How Do You Develop Administrative Leadership?

by Tarah Kadzielawski


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In last week’s Whole Leadership post, Teri Talan started us in a new direction, Administrative Leadership. My personal background is similar to many other program leaders in our field—I was a strong teacher who was promoted into administration. In my personal experience with administrative leadership, I felt I could handle pedagogical leadership and thought I had many leadership essentials; however, I knew I was in need of some support and resources to build up my administrative leadership skills. (In hindsight I’m sure I was in need of more resources for pedagogical leadership and leadership essentials as well, but that is a different blog post.)

To build up my administrative leadership skills, I turned to the resources at my disposal. There were director’s networks—I was involved in—related to different funding sources such as Head Start and state pre-K. However, these didn’t provide the administrative leadership skill development that I sought. Two professional learning opportunities that I participated in did help develop my administrative leadership skills:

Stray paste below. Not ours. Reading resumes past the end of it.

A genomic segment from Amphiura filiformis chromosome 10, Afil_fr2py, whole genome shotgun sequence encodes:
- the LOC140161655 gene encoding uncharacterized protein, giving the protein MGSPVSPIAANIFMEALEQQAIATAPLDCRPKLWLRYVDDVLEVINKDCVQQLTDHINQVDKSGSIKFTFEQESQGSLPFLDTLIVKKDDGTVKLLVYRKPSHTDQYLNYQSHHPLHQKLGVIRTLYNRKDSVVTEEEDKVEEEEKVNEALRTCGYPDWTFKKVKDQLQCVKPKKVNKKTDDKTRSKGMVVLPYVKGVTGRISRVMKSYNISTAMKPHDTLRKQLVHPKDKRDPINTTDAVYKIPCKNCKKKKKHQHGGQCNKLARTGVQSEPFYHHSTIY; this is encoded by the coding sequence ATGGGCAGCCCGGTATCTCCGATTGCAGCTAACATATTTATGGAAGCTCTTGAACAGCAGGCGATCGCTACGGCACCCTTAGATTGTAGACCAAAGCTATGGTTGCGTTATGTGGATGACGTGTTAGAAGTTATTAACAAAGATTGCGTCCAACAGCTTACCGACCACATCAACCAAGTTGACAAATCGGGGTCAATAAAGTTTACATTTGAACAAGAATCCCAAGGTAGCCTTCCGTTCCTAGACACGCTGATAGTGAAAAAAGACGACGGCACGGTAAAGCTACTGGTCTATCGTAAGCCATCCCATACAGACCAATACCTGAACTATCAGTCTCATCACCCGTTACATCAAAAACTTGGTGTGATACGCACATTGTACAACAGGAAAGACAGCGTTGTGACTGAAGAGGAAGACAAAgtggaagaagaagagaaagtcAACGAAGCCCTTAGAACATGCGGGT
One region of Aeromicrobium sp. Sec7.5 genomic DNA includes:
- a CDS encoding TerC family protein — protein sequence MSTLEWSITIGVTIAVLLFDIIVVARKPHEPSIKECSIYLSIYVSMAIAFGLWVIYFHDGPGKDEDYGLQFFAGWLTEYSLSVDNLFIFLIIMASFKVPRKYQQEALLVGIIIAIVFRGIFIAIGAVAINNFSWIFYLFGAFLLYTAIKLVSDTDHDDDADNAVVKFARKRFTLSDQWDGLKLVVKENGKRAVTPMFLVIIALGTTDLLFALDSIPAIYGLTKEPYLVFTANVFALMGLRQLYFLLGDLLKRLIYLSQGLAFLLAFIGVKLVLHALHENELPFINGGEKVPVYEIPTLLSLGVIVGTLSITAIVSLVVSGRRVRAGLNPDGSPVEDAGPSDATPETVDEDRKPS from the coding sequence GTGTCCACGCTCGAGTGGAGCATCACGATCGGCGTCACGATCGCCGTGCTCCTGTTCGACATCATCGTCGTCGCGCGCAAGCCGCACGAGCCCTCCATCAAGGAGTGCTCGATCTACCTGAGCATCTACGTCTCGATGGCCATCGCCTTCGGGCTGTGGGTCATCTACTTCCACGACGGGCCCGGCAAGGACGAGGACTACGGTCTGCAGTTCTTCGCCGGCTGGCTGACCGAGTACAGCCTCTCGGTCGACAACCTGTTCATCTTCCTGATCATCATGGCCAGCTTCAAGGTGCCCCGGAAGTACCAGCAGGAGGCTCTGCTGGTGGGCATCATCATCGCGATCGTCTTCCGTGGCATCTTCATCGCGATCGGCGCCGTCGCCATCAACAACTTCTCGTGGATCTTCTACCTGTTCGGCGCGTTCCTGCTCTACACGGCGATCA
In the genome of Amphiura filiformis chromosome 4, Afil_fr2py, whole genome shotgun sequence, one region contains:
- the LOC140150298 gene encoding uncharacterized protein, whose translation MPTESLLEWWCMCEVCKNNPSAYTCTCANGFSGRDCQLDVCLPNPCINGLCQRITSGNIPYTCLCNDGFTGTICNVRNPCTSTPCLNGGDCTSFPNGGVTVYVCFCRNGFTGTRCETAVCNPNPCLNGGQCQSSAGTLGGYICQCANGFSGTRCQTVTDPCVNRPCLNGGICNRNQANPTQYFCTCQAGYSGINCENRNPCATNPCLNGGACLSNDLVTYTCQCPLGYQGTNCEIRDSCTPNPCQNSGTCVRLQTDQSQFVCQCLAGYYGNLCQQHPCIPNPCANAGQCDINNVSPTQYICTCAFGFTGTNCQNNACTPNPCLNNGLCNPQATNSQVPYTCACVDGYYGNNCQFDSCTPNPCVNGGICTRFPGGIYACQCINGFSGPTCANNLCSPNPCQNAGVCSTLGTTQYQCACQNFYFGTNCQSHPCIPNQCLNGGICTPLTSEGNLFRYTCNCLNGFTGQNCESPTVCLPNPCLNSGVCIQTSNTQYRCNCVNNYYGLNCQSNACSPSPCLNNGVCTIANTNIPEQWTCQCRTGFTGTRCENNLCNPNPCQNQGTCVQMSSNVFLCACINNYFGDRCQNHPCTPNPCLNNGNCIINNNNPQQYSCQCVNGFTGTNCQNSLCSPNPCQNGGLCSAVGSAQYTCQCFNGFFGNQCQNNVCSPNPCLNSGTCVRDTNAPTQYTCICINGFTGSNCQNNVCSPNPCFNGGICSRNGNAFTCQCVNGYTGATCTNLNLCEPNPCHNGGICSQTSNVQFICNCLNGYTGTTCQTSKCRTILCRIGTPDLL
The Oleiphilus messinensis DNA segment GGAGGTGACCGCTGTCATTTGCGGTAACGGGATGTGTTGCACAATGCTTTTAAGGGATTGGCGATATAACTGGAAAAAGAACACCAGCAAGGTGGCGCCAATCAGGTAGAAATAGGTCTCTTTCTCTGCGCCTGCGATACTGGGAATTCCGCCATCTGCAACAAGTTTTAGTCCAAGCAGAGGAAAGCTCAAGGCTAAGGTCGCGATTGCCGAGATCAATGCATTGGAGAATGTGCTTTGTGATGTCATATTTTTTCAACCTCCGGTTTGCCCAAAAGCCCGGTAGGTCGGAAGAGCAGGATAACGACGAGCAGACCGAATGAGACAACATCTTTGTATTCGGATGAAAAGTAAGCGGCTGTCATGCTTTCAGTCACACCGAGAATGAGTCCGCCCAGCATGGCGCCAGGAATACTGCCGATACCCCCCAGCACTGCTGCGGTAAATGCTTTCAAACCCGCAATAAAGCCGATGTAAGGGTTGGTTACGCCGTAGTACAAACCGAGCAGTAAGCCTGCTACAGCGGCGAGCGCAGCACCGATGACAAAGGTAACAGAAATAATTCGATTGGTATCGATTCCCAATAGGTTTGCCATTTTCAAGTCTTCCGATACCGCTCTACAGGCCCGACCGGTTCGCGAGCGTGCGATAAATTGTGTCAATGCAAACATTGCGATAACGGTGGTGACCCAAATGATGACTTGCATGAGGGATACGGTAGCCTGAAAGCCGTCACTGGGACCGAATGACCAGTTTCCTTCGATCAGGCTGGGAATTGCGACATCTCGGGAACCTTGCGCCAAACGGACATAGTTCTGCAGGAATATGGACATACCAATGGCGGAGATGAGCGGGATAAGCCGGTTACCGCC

• Taking Charge of Change: Opened my eyes or caused me to rethink aspects of leadership such as: Building a vision and clearly communicating it to staff; recruiting, hiring, and orientating; and how to give effective feedback to name a few.
  • Technology of Participation(ToPs): Taught me facilitation methods to help groups think, talk, and work together. Great for shared decision making.

I probably could have read more books, articles, or journals, but I felt overwhelmed as a new director. I was constantly putting out fires. If I could go back and give my younger self any advice, it would be to make time to learn about, develop, and practice the administrative leadership skills. I think if I had more administrative leadership skills working at the time, I would have been putting out fewer fires.

As I have continued my journey, I think about administrative leadership skills more broadly. Lately, I have been finding myself talking with colleagues about how administrative leadership skills—at their core—should be transferable to other professions. I noticed in many e-mails I receive from Exchange Everyday, they often provide information from the Harvard Business Review related to leadership and management topics. I was also at a training not that long ago when someone told me about ATD. What’s ATD you ask? It is the Association for Talent Development. They provide resources on a variety of topics including leadership.

Tarah Kadzielawski is the e-learning Manager for the McCormick Center for Early Childhood Leadership at National Louis University. Previously, Tarah served as an assessor and training specialist for the McCormick Center. She holds a Master’s degree in Early Childhood Leadership and Advocacy. Prior to working at the McCormick Center, Tarah worked as a classroom teacher, a program coordinator, and a director of an accredited early childhood center serving low income families and included Head Start and Preschool for All children.